Problems With the Obama Care Health Insurance Exchanges

Austin Frakt has identified three big problems:

Hole number 1: Subsidies might be far lower than expected.

Hole number 2: Subsidies might not be available to children who need them.

Hole number 3: Subsidies might erode over time.

Not on Austin’s list is the biggest hole of all:  The subsidies will differ by a factor of as much as ten to one for families at the same income level, depending on whether they get insurance at work or in the exchange. This will cause massive dumping of insurance by firms that employ below average-income workers and a complete (and uneconomical) restructuring of American industry.

Comments (9)

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  1. Tom H. says:

    What Austin is missing is the defect you, John, have pointed out on more than one occasion: Health plans will have perverse incentives to over-provide to the healthy and under-provide to the sick. That’s not good if you are sick!!!

  2. Devon Herrick says:

    The CBO estimates only 25 million people will get subsidized health coverage in the Exchange; whereas the Census Bureau reports about 111 million people will theoretically qualify for subsidized coverage based on income. The McKinsey report that estimates 30% of firms will drop coverage is probably far too low. McKinsey even admits that among firms that really understand the Affordable Care Act and how the Exchanges will work, about half will drop coverage. If you assume that unknowledgeable firms will learn from their competition over time. And if you understand the competitive pressures to segment firms into low-wage firms that qualify for the subsidies and high-wage firms that do not, then the 50% figure may be way too low.

  3. Larry C. says:

    I agree iwth Tom. Austin can’t see the forest for the trees.

  4. Simon says:

    According to a Kaiser Health report on the subsidies “The cost of the subsidies is a function of the number of people that are eligible for subsidies and how generous the subsidies are”. Subsequently they state; “subsidies to make insurance more affordable and increase insurance coverage are a key element of the Patient Protection and Affordable Care Act”. Therefore as Devon noted, as a function of 111 million people eligible either subsidy expenditures will be significantly cut, or tax payers will be on the hook to increase revenue.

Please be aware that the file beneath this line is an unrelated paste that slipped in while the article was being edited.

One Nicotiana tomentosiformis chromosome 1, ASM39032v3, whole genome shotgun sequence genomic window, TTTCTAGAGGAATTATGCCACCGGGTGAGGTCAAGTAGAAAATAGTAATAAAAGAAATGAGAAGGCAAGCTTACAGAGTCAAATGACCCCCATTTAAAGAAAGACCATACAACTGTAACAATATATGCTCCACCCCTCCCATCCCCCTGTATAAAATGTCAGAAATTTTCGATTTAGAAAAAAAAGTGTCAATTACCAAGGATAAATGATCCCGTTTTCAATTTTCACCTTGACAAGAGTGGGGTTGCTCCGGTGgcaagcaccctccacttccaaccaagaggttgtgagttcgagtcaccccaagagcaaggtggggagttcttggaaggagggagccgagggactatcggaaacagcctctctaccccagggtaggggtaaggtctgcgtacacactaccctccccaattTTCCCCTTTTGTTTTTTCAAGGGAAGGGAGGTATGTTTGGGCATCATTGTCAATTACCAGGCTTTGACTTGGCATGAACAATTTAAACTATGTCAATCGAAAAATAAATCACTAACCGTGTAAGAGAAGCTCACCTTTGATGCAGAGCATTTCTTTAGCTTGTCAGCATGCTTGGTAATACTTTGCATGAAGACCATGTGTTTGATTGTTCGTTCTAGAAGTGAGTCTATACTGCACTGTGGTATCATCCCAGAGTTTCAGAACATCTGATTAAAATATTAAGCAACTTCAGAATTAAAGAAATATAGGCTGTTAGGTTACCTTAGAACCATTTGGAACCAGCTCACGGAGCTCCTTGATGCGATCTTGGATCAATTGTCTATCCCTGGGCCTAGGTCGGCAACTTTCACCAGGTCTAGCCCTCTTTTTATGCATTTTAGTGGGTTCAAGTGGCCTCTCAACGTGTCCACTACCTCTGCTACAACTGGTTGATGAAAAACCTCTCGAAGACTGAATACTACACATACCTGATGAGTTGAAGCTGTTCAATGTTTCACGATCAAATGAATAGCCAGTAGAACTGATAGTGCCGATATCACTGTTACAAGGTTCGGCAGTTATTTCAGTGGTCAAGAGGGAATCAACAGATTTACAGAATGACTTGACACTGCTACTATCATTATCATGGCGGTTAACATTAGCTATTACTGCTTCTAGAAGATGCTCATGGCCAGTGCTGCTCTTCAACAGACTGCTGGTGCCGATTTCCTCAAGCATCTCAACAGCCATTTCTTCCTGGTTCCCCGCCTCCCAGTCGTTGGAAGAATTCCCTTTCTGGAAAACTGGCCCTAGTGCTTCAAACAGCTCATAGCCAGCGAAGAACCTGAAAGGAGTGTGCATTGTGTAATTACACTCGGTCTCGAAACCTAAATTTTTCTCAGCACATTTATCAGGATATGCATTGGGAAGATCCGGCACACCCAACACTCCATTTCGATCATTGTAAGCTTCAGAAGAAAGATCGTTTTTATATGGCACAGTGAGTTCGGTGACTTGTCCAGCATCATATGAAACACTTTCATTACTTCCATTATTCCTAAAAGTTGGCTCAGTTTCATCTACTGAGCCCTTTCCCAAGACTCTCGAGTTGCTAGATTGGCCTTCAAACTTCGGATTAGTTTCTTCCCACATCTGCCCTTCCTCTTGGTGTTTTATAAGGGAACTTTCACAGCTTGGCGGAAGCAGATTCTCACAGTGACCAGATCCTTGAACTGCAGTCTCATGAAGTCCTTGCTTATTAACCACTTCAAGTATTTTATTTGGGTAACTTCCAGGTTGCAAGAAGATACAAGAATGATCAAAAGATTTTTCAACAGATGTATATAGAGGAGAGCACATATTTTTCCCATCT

5. Brian Williams. says:

    If health exchanges are so great, why doesn’t the government create auto exchanges or beach condo exchanges? The creation of the (faux) health exchanges is the problem.

  6. Paul H. says:

    All of you are missing the big picture. The subsidies for low-income people in the exchanges are so huge and so much greater than they are at work that we are going to experience a complete restructuring of American industry, along the lines John Goodman has suggested.

  7. Joe S. says:

    I agree with what is being said here. The Incidental Economist frequently focuses on the trivial and fails to see the obvious. Hard to understand why.

  8. Bart says:

    Actually, I learned about The Incidental Economist from this blog site. There is a lot of good information there. What’s weak is the perspective. They are apologists for Obama Care. Even though they call themselves “ecnomists,” they don’t analze economic incentives the way you guys do at this site.

    The McKinsey study is a good example. I think there have been several posts over there about how McKinsey won’t release the methodology behind it’s survey of employers. But not one word about the economic incentives employers will have to drop coverage for low-income employees. (Krugman does the same thing.)

    We don’t need surveys. Gruber and Cutler have shown that Medicaid crowds out private coverage. The same principle apples to subsidized insurance in the exchanges.

  9. Jeff says:

    David Henderson calls economists who ignore economic incentives EINOS (economists in name only).